GRAMMY-nominated band Cha Wa will return on April 2 with My People, a new collection that draws from the rich and vibrant street culture of New Orleans. Arriving via the renowned southern independent label Single Lock Records, My People exuberantly infuses contemporary sounds with the music of street parades and the Mardi Gras Indian community a group of Black New Orleanians who pay respect to Native American tribes their wardrobe, music and dialect. Packed with a vivid assemblage of New Orleans sounds and stories, this collection of new original songs draws from the grooves of ‘70s New Orleans funk bands like The Meters (particularly on offerings like “Wildman” and “Bow Down”) and takes clear influence from the city's history of Brass band music, jazz, R&B, hip-hop, rock, soul and African-inspired arrangements (including a chilling cover of Bob Dylan’s “Masters Of War” in this style).

      Cha Wa was formed by bandleader Joe Gelini shortly before the release of the group’s 2018 debut album Spyboy, which was recognized with a Best Regional Roots Album nomination at the GRAMMYs that year. A student of the legendary New Orleans drummer Idris Muhammad, Gelini was taken by the city’s street culture along with the sounds of the Mardi Gras Indians and began to immerse himself in that world after moving to the area. Working with vocalist Joseph Boudreaux Jr, a lifelong member of those New Orleans musical circles, and many of the top musicians from the city's Social Aid & Pleasure Clubs and Second Line brass bands, Cha Wa quickly became a staple of that street culture before bringing their spin on Mardi Gras Indian music to the GRAMMYs and around the world. With roots dating back to the 19th century, Mardi Gras Indians are most commonly associated with internationally-known New Orleans celebrations like Fat Tuesday, but the tradition is said to have started as a way for the city’s Black community to express gratitude to Native Americans for giving shelter to New Orleanians fleeing enslavement. In more recent years, Mardi Gras Indians have displayed their role as community leaders with front line responses to both Hurricane Katrina and the unlawful NOPD conduct that resulted in investigations by the Obama administration.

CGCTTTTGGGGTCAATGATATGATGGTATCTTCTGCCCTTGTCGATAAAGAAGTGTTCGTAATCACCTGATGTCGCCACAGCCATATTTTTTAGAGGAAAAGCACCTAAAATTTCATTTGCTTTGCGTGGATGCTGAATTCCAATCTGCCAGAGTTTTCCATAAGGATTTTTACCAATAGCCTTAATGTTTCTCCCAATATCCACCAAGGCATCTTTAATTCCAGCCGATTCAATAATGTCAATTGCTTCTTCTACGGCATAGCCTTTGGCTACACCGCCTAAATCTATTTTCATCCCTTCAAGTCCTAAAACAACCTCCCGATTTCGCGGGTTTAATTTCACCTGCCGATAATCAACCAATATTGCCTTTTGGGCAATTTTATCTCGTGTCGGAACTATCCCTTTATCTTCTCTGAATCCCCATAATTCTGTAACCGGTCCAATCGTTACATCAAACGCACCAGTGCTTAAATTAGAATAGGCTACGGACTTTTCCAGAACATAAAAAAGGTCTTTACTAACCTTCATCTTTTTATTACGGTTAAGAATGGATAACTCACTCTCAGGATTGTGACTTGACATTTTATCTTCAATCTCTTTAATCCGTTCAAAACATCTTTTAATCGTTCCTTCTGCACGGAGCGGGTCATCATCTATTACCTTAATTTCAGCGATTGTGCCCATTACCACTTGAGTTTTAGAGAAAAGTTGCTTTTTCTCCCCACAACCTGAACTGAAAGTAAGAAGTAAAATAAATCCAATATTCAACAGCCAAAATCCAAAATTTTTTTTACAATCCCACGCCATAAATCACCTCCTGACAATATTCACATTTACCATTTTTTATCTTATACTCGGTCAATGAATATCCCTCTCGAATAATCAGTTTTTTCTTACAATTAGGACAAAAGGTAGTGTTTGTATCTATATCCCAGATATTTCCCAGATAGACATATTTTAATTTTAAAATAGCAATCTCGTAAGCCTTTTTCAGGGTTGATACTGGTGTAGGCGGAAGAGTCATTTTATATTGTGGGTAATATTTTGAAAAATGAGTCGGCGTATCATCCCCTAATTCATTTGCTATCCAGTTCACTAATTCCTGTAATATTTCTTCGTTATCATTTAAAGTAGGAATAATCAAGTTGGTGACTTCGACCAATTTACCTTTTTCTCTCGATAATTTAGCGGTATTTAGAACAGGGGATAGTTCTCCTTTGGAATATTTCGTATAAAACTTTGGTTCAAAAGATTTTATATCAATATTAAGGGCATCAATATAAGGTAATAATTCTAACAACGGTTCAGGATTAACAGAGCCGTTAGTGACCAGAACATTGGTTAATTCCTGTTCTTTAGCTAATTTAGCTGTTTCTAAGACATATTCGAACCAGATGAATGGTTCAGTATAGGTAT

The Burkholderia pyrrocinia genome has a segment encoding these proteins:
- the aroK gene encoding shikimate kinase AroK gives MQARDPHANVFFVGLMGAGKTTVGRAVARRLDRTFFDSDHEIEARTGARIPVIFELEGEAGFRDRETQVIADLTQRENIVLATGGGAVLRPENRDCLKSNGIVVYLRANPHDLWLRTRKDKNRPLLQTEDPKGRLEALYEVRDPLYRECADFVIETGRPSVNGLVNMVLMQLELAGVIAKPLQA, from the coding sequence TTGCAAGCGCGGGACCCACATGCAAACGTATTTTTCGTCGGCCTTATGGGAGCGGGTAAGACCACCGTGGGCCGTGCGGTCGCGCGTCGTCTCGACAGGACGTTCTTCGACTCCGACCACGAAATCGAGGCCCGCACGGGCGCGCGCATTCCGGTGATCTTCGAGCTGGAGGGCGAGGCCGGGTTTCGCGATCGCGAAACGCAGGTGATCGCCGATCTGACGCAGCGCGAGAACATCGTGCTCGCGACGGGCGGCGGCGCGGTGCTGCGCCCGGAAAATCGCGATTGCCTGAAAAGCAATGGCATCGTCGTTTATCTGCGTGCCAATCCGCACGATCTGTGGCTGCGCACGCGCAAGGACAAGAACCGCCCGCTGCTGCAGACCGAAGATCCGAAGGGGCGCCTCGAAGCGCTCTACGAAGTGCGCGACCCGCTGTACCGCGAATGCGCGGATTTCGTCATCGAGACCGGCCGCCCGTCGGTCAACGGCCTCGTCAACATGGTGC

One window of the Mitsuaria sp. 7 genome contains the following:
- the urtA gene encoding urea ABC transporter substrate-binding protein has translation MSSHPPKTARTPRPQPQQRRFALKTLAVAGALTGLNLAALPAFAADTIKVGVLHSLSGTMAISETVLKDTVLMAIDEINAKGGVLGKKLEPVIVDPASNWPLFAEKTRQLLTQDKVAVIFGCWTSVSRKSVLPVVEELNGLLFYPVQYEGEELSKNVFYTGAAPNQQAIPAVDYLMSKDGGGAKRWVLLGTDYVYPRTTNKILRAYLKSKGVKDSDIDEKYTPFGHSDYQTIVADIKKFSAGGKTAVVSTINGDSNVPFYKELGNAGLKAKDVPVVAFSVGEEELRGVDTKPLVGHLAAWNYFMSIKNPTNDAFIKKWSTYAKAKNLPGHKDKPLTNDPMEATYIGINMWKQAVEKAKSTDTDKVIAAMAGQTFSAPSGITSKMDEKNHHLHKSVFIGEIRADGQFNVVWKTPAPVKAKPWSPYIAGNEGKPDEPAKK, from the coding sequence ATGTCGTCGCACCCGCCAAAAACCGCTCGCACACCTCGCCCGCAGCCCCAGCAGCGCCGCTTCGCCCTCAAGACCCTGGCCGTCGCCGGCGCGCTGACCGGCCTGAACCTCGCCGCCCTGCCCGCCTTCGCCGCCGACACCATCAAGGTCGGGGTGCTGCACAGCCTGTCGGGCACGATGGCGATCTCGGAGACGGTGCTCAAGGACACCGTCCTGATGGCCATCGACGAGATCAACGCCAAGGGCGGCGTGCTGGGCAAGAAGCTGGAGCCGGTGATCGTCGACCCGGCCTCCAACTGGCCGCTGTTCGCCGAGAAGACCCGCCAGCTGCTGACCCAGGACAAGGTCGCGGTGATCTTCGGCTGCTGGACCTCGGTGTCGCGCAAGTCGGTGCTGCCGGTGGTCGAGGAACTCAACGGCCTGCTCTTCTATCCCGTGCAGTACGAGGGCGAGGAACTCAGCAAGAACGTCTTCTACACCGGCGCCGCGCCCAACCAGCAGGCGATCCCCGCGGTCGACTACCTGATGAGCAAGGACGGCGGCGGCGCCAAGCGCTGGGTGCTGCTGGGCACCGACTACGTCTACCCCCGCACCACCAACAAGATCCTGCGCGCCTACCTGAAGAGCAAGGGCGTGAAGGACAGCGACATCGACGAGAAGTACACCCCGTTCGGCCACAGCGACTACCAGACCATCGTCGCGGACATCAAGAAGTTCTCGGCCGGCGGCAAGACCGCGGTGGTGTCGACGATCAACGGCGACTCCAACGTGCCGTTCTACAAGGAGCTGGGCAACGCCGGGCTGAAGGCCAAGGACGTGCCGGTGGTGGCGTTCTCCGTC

“Mardi Gras Indian songs are inherently songs about freedom,” Gelini says. “That struggle is as relevant today as it’s ever been.”

      TRACK LISTING

      My People
      Wildman
      Bow Down
      Morning Glory (Intro)
      Morning Glory
      Uptown
      Firewater
      Love In Your Heart
      Second Line Girl
      Masters Of War
      Shallow Water

      Three years after releasing his post-Civil Wars solo debut, John Paul White has announced details of his next solo album, The Hurting Kind, which will be released via White’s Single Lock Records.

      Featuring vocal contributions from Lee Ann Womack, Erin Rae, and the Secret Sisters, White’s forthcoming album was co-produced alongside the Alabama Shakes’ Ben Tanner and recorded a variety of studios in White’s native Muscle Shoals region. The Hurting Kind also finds White co-writing with legendary Nashville songwriters like Bobby Braddock and Whisperin’ Bill Anderson.


      STAFF COMMENTS

      says: Shining with the heartfelt vocals and beautiful slide guitars of classic Americana but turned more towards the more subtle realms of folky singer-songwriter with JPW's impeccable ear for a progression and indelible sense of melody.

      TRACK LISTING

      1. The Good Old Days
      2. Wish I Could Write You A Song
      3. Heart Like A Kite
      4. Yesterday's Love
      5. The Long Way Home
      6. The Hurting Kind
      7. This Isn't Gonna End Well (Feat. Lee Ann Womack)
      8. You Lost Me
      9. James
      10. My Dreams Have All Come True